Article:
Can an insurance company close a claim if the at-fault driver won’t cooperate in the investigation?

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Can an insurance company close a claim if the at-fault driver won’t cooperate in the investigation?

I was rear-ended by a driver driving a borrowed car. She isn’t listed on the

owner’s insurance policy. The accident happened on the freeway. It was busy, the traffic slowed, so did I and the next thing I know – I’m hit hard

and I’m pushed off to the side of the road. The back of my car is entirely

damaged. I couldn’t even drive it back. It had to be towed. The CHP did come

out on the scene and made a report. Long story short, I contacted the insurance company of the car that hit me almost 2 weeks ago (the accident occurred the day before). I filed my claim and then everything went to hell. I still have no car. I am a student desperately wishing for some progress in my claim…but nothing. I asked what’s causing the delay. I was told they are waiting for recorded statement from the driver who hit me. The driver is being uncooperative. I asked what would happen if they don’t get a statement? I asked if they would consider the police report on file which clearly states the driver is at fault. It said they would close the case/claim without compensating me for the damages if they don’t receive recorded statement from the driver, that they don’t factor in the police report. I am devastated. Is this something that the insurance company can do? Can they dismiss the police report and close the case without recorded statement from the driver who hit me? What can I do to recover my loss?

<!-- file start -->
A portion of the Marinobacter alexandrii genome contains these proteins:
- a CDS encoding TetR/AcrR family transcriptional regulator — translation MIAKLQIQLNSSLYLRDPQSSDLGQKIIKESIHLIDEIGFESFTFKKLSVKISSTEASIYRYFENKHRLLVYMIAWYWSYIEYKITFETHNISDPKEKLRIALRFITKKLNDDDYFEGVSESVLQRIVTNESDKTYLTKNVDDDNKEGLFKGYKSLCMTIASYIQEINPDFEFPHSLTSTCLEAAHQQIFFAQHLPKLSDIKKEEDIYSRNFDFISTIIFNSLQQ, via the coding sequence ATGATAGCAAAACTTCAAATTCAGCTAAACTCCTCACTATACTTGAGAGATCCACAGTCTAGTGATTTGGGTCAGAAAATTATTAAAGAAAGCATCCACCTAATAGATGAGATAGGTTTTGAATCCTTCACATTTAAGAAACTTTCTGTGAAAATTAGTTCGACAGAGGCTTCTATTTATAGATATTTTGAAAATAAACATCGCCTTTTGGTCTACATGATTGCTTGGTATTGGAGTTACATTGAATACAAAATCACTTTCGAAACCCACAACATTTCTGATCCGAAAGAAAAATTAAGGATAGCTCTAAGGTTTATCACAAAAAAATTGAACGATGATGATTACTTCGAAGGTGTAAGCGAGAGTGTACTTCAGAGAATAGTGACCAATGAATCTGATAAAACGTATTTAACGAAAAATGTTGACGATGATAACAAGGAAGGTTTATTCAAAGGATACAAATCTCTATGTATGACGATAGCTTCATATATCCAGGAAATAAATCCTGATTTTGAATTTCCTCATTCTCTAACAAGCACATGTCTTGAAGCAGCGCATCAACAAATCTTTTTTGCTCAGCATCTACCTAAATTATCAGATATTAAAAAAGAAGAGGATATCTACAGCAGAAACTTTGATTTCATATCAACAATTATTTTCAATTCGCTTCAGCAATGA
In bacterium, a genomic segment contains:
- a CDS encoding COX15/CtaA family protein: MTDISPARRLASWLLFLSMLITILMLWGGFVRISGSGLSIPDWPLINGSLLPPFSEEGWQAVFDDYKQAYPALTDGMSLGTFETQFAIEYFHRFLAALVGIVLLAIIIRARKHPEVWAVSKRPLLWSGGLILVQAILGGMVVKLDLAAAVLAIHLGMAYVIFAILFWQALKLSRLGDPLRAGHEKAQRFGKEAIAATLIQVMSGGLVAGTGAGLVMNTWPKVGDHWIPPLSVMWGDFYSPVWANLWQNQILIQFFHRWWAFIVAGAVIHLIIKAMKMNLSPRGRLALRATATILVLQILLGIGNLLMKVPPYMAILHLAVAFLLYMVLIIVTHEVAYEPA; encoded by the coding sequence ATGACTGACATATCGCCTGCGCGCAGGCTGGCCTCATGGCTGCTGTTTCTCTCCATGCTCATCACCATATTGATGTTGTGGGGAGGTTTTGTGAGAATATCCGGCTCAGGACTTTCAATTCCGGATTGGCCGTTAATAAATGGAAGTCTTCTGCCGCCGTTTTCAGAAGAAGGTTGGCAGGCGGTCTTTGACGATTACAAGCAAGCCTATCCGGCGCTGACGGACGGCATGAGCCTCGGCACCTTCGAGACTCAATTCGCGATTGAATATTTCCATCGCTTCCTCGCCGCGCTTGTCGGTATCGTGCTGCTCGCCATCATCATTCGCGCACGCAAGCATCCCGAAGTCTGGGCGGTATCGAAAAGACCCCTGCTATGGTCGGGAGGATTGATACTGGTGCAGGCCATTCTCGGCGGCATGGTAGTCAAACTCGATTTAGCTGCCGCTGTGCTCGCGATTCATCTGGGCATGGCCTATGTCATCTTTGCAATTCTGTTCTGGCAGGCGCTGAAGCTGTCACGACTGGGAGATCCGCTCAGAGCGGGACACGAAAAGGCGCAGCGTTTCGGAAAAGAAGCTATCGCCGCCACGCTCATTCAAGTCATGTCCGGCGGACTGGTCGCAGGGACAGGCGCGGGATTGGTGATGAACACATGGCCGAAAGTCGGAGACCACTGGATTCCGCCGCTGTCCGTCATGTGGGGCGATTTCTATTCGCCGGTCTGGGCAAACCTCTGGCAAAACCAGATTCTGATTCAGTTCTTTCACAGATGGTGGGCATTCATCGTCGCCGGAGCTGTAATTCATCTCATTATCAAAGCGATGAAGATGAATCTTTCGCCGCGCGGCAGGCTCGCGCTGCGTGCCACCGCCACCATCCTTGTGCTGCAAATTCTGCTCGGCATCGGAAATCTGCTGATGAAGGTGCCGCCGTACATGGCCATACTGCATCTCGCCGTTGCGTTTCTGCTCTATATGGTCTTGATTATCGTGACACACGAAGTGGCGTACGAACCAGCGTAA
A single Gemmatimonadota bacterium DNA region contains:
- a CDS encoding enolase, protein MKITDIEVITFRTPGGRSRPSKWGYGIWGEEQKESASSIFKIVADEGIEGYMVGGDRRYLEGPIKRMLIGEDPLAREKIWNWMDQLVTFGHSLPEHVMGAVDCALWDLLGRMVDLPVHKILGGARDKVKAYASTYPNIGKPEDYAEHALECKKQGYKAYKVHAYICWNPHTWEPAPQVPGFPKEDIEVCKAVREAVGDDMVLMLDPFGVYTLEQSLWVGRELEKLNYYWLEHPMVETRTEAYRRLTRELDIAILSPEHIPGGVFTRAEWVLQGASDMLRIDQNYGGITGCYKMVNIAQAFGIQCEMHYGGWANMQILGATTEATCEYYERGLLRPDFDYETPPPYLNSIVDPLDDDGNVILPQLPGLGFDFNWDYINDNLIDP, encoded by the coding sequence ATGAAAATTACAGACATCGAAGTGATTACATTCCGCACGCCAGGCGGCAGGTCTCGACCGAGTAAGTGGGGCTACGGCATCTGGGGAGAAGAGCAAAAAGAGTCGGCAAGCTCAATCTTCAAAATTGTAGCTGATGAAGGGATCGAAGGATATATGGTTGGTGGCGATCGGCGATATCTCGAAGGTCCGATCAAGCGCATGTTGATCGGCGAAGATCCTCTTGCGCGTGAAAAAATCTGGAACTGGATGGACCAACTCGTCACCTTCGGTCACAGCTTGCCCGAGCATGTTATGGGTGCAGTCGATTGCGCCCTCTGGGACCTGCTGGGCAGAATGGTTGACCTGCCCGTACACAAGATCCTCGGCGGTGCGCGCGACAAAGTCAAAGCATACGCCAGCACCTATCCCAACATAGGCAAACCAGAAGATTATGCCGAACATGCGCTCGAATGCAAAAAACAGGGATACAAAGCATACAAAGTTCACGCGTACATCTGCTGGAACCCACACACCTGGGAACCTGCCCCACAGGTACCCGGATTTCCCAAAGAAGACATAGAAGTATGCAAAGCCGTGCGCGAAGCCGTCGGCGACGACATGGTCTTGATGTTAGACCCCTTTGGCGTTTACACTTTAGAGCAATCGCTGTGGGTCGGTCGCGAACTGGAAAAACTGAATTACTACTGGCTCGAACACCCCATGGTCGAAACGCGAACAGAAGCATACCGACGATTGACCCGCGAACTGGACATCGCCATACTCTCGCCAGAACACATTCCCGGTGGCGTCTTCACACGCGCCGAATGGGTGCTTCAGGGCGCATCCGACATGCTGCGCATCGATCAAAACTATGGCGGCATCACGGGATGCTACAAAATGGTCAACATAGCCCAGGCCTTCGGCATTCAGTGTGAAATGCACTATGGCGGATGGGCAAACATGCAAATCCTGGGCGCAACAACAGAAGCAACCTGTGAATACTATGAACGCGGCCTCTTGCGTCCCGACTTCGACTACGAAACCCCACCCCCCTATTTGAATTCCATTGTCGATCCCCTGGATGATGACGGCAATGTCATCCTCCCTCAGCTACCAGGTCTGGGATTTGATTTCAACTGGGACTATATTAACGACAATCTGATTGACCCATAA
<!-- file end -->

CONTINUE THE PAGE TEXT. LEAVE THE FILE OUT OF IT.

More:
Asked on February 10, 2017 under Accident Law, California

Answers:

SJZ, Member, New York Bar / FreeAdvice Contributing Attorney

Answered 4 years ago | Contributor

Remember that the other driver's insurer is *their* insurer, not yours--that insurance company does not owe any duty or obligation to you. Rather, their duty is only to their insured: to defend him in court, and to pay on his behalf if a court judgment is issued against him, subject to the terms and limits of the policy. Sometimes they choose to pay voluntarily, without the driver damaged by their insured (i.e. you) suing, if they feel that there is sufficient evidence of fault that it is clear that the injured/damaged driver would win in court--but they typically do not do that without information or a statement from their driver. So in terms of offering you a voluntary settlement without you having to sue, they can and likely will close the claim without feedback from their driver supporting making a payment to you.
That does not, however, mean that you have no recourse: you have the right to sue the other driver (you sue the driver, not their insurer) for any damage to your car, costs you incurred, etc. from the accident. If you can prove in court, using witness (including your own) testimony, documentary evidence, etc. by a "preponderance of the evidence" (or that it is "more likely than not") that the other driver was at fault and damaged your car, you can get a court judgment (a court determination or order) that the other driver compensate you for the damage. At that point, he or his insurer should pay. So suing is your option when the other side or their insurer will not voluntarily compensate you.


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